An occasionally heard statement that baffles me is that we no longer need public libraries. I have heard and seen this comment in print for about twenty-five years now. The proponents of the “imminent demise of libraries” theory are often self-identified technology futurists. Their usual rationale is that everything is available on the internet and therefore, all of our information needs can be met there. (They probably read this on the internet, and as we all know from the TV commercial, “you can’t put anything on the internet that isn’t true.”)
I suspect that if this were true then there would be evidence of a decline in the use of libraries, but the exact opposite is true. Public library use has grown steadily both here in Seekonk and across the nation. The irony is that their argument makes sense only if you start from an old-fashioned notion that public libraries exist primarily to provide information in a physical form such as a book, journal or magazine. Besides those materials however, your public library also offers a wide array of services, both in person and via the internet. Many of them, such as classes, programs, volunteer opportunities and free entertainment like concerts and movies are featured elsewhere in this newsletter. In addition, the library provides high speed access to the internet and offers training in the use and adoption of continually evolving technology. The futurists seldom mention these services.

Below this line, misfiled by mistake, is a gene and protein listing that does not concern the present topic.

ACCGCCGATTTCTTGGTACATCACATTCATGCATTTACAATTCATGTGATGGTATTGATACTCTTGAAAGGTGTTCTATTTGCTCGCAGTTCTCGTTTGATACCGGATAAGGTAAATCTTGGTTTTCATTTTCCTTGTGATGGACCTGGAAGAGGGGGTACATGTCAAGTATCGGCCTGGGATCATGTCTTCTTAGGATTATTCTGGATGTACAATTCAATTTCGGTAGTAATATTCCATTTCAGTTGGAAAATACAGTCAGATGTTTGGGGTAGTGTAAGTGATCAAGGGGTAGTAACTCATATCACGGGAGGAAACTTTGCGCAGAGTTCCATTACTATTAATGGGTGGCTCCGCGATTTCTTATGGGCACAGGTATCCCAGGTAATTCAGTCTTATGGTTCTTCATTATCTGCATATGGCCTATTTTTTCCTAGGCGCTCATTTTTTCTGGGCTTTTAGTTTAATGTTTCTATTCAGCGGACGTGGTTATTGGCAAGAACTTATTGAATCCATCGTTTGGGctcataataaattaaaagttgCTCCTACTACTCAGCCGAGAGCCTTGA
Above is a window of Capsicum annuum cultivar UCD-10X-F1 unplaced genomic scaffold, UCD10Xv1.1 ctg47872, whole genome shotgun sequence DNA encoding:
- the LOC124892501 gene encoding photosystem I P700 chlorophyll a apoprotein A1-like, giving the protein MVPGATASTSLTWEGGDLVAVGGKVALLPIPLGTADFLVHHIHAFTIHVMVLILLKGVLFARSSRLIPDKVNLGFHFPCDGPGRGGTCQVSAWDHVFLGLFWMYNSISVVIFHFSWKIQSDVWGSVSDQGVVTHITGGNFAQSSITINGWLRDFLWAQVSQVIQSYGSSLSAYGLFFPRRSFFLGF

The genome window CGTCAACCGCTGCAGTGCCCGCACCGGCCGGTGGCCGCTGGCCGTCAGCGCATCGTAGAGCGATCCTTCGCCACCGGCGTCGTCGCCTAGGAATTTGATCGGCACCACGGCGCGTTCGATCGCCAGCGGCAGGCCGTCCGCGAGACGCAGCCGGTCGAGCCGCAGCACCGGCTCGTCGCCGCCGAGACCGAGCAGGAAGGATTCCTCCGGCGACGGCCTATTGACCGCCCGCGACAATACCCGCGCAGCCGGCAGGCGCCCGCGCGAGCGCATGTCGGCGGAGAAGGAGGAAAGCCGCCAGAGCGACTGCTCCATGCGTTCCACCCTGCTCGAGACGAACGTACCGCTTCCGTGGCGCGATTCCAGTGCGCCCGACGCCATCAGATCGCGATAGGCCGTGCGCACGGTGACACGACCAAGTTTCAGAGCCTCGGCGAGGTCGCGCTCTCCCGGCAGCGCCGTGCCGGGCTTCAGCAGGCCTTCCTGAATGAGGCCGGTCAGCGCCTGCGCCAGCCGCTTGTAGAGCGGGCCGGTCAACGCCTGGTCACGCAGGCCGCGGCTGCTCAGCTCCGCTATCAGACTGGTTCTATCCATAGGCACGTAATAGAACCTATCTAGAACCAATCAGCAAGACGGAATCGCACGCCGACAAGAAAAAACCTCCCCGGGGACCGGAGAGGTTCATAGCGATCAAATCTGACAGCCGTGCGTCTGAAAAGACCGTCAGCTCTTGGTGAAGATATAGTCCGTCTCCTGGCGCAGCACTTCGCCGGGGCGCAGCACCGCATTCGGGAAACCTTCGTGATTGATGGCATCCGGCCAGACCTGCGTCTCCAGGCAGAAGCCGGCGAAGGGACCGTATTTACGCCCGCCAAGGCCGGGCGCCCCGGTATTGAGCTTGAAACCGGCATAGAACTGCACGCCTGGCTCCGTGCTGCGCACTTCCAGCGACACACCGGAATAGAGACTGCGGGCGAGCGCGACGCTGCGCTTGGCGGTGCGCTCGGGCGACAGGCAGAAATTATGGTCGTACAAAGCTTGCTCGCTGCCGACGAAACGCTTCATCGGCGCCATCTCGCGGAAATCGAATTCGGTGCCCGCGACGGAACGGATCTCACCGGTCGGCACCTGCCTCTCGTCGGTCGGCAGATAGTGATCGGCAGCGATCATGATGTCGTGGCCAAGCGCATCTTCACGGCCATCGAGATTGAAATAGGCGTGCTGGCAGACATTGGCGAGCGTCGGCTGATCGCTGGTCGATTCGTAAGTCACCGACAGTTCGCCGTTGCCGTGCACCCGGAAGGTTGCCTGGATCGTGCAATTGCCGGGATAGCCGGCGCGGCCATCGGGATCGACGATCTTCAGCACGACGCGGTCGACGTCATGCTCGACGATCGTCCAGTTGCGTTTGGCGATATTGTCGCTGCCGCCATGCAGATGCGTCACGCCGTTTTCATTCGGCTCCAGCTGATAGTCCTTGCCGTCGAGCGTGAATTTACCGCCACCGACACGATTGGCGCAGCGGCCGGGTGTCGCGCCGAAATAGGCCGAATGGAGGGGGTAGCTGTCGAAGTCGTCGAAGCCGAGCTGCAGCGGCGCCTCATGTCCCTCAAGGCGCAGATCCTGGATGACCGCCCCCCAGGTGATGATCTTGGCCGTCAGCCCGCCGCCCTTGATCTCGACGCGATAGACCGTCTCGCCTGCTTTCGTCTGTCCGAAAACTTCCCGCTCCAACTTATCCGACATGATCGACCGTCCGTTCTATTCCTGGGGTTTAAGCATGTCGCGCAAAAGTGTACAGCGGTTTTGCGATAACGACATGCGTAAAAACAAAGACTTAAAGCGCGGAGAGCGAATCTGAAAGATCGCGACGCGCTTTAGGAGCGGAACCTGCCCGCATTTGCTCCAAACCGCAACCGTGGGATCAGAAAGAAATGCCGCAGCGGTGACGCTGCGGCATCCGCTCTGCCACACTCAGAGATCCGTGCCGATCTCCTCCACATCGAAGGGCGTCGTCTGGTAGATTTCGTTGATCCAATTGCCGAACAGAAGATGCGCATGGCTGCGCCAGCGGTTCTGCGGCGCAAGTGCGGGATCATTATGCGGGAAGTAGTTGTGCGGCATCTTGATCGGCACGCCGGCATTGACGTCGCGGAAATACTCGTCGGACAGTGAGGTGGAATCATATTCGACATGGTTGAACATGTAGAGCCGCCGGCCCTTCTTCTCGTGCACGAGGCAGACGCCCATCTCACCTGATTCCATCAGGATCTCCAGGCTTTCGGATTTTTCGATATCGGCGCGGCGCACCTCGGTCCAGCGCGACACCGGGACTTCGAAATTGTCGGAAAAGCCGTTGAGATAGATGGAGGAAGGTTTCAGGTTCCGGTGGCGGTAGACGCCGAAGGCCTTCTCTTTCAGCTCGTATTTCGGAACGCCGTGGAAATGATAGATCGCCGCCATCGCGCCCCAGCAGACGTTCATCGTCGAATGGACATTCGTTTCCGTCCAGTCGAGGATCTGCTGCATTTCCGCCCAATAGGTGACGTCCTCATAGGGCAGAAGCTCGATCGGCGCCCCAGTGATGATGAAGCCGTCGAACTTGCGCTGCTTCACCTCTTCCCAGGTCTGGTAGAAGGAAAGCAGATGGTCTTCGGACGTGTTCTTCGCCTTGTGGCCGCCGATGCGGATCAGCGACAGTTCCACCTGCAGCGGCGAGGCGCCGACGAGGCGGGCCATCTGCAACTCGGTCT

I suspect that these services go unrecognized because these people have not visited a public library recently. Their notion of public library service is, ironically, trapped in the past. Perhaps the next time you hear someone tell you that you don’t need your public library, you can politely inquire about the last time the speaker visited a library. And if they haven’t, please extend our invitation to come and find out what is really being offered.